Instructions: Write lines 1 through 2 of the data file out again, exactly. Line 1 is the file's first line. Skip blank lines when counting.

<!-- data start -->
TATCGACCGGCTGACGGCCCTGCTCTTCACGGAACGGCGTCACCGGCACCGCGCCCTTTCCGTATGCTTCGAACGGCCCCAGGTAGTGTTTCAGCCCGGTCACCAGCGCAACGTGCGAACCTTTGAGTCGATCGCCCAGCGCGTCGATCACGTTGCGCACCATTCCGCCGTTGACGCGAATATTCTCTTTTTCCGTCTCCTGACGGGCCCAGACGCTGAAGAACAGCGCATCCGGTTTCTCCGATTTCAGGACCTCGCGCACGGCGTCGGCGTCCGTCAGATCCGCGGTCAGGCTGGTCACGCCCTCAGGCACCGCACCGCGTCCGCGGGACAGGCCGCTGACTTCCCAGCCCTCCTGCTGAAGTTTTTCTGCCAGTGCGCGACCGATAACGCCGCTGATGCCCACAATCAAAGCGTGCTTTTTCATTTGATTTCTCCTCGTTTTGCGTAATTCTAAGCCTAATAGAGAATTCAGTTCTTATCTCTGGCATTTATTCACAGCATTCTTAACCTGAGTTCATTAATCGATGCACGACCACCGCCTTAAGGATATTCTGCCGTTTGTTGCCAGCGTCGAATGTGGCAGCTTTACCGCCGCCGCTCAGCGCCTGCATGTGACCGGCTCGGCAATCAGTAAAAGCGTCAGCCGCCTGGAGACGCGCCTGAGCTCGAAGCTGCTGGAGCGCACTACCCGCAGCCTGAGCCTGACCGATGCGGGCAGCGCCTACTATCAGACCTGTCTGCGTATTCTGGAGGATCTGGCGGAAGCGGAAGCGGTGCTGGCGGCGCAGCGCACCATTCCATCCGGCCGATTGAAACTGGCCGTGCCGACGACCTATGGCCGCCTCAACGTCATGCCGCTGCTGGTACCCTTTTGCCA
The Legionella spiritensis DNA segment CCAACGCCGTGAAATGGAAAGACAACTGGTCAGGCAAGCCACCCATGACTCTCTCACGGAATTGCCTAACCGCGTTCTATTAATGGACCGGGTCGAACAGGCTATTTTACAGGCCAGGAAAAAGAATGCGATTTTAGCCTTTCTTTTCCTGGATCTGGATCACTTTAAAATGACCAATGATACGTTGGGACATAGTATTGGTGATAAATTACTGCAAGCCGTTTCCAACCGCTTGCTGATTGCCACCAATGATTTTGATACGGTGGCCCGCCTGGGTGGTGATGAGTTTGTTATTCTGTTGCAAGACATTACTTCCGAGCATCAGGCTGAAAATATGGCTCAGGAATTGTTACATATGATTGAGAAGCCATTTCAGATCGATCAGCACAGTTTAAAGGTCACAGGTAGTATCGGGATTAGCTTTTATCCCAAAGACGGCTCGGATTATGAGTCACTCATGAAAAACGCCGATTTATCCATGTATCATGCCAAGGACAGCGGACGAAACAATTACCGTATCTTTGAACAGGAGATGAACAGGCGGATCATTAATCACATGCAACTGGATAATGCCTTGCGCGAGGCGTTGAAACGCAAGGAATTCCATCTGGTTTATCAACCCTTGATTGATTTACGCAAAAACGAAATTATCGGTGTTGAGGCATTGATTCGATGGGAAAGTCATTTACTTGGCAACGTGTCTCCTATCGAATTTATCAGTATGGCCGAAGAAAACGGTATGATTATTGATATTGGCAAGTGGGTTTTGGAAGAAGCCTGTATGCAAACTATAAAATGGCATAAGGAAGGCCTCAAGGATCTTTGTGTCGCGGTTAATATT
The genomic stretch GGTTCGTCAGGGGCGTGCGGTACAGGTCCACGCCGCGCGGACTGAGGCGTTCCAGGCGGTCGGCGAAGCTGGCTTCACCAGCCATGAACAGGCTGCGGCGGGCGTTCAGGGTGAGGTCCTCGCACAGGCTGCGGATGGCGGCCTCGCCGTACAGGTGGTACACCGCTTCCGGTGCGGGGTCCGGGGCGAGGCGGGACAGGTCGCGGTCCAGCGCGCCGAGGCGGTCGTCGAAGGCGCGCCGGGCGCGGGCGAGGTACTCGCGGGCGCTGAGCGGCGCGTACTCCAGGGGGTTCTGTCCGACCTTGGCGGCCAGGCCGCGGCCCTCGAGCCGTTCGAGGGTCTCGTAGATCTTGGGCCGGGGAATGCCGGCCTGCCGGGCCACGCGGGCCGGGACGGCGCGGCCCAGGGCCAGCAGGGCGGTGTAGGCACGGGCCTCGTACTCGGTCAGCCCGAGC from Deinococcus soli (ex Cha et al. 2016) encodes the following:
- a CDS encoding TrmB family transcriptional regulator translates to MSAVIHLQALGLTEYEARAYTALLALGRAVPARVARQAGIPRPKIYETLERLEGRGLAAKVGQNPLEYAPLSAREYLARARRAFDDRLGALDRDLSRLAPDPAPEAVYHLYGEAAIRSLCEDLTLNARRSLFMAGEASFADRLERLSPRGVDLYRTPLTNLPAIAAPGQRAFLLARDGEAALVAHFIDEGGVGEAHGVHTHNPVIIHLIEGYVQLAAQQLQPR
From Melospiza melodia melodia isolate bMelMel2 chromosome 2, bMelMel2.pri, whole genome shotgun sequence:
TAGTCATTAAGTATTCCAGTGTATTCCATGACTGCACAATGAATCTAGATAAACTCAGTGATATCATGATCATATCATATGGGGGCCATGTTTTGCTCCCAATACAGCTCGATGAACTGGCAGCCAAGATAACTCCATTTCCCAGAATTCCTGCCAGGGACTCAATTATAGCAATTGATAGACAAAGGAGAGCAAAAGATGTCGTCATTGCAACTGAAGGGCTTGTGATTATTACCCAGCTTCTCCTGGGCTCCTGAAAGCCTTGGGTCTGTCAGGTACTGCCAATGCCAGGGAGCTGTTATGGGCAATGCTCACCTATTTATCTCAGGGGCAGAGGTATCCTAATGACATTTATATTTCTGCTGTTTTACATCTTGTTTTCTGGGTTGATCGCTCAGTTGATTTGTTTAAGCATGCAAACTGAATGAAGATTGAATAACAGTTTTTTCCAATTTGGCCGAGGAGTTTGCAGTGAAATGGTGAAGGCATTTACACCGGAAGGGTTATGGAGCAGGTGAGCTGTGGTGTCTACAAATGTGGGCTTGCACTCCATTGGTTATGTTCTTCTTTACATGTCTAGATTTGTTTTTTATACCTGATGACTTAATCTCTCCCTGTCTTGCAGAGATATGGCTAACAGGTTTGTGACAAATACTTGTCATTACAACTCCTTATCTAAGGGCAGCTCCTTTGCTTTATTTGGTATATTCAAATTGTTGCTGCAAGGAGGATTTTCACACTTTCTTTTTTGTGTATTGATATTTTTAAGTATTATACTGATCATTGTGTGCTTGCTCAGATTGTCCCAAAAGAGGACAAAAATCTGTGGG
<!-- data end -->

TATCGACCGGCTGACGGCCCTGCTCTTCACGGAACGGCGTCACCGGCACCGCGCCCTTTCCGTATGCTTCGAACGGCCCCAGGTAGTGTTTCAGCCCGGTCACCAGCGCAACGTGCGAACCTTTGAGTCGATCGCCCAGCGCGTCGATCACGTTGCGCACCATTCCGCCGTTGACGCGAATATTCTCTTTTTCCGTCTCCTGACGGGCCCAGACGCTGAAGAACAGCGCATCCGGTTTCTCCGATTTCAGGACCTCGCGCACGGCGTCGGCGTCCGTCAGATCCGCGGTCAGGCTGGTCACGCCCTCAGGCACCGCACCGCGTCCGCGGGACAGGCCGCTGACTTCCCAGCCCTCCTGCTGAAGTTTTTCTGCCAGTGCGCGACCGATAACGCCGCTGATGCCCACAATCAAAGCGTGCTTTTTCATTTGATTTCTCCTCGTTTTGCGTAATTCTAAGCCTAATAGAGAATTCAGTTCTTATCTCTGGCATTTATTCACAGCATTCTTAACCTGAGTTCATTAATCGATGCACGACCACCGCCTTAAGGATATTCTGCCGTTTGTTGCCAGCGTCGAATGTGGCAGCTTTACCGCCGCCGCTCAGCGCCTGCATGTGACCGGCTCGGCAATCAGTAAAAGCGTCAGCCGCCTGGAGACGCGCCTGAGCTCGAAGCTGCTGGAGCGCACTACCCGCAGCCTGAGCCTGACCGATGCGGGCAGCGCCTACTATCAGACCTGTCTGCGTATTCTGGAGGATCTGGCGGAAGCGGAAGCGGTGCTGGCGGCGCAGCGCACCATTCCATCCGGCCGATTGAAACTGGCCGTGCCGACGACCTATGGCCGCCTCAACGTCATGCCGCTGCTGGTACCCTTTTGCCA
The Legionella spiritensis DNA segment CCAACGCCGTGAAATGGAAAGACAACTGGTCAGGCAAGCCACCCATGACTCTCTCACGGAATTGCCTAACCGCGTTCTATTAATGGACCGGGTCGAACAGGCTATTTTACAGGCCAGGAAAAAGAATGCGATTTTAGCCTTTCTTTTCCTGGATCTGGATCACTTTAAAATGACCAATGATACGTTGGGACATAGTATTGGTGATAAATTACTGCAAGCCGTTTCCAACCGCTTGCTGATTGCCACCAATGATTTTGATACGGTGGCCCGCCTGGGTGGTGATGAGTTTGTTATTCTGTTGCAAGACATTACTTCCGAGCATCAGGCTGAAAATATGGCTCAGGAATTGTTACATATGATTGAGAAGCCATTTCAGATCGATCAGCACAGTTTAAAGGTCACAGGTAGTATCGGGATTAGCTTTTATCCCAAAGACGGCTCGGATTATGAGTCACTCATGAAAAACGCCGATTTATCCATGTATCATGCCAAGGACAGCGGACGAAACAATTACCGTATCTTTGAACAGGAGATGAACAGGCGGATCATTAATCACATGCAACTGGATAATGCCTTGCGCGAGGCGTTGAAACGCAAGGAATTCCATCTGGTTTATCAACCCTTGATTGATTTACGCAAAAACGAAATTATCGGTGTTGAGGCATTGATTCGATGGGAAAGTCATTTACTTGGCAACGTGTCTCCTATCGAATTTATCAGTATGGCCGAAGAAAACGGTATGATTATTGATATTGGCAAGTGGGTTTTGGAAGAAGCCTGTATGCAAACTATAAAATGGCATAAGGAAGGCCTCAAGGATCTTTGTGTCGCGGTTAATATT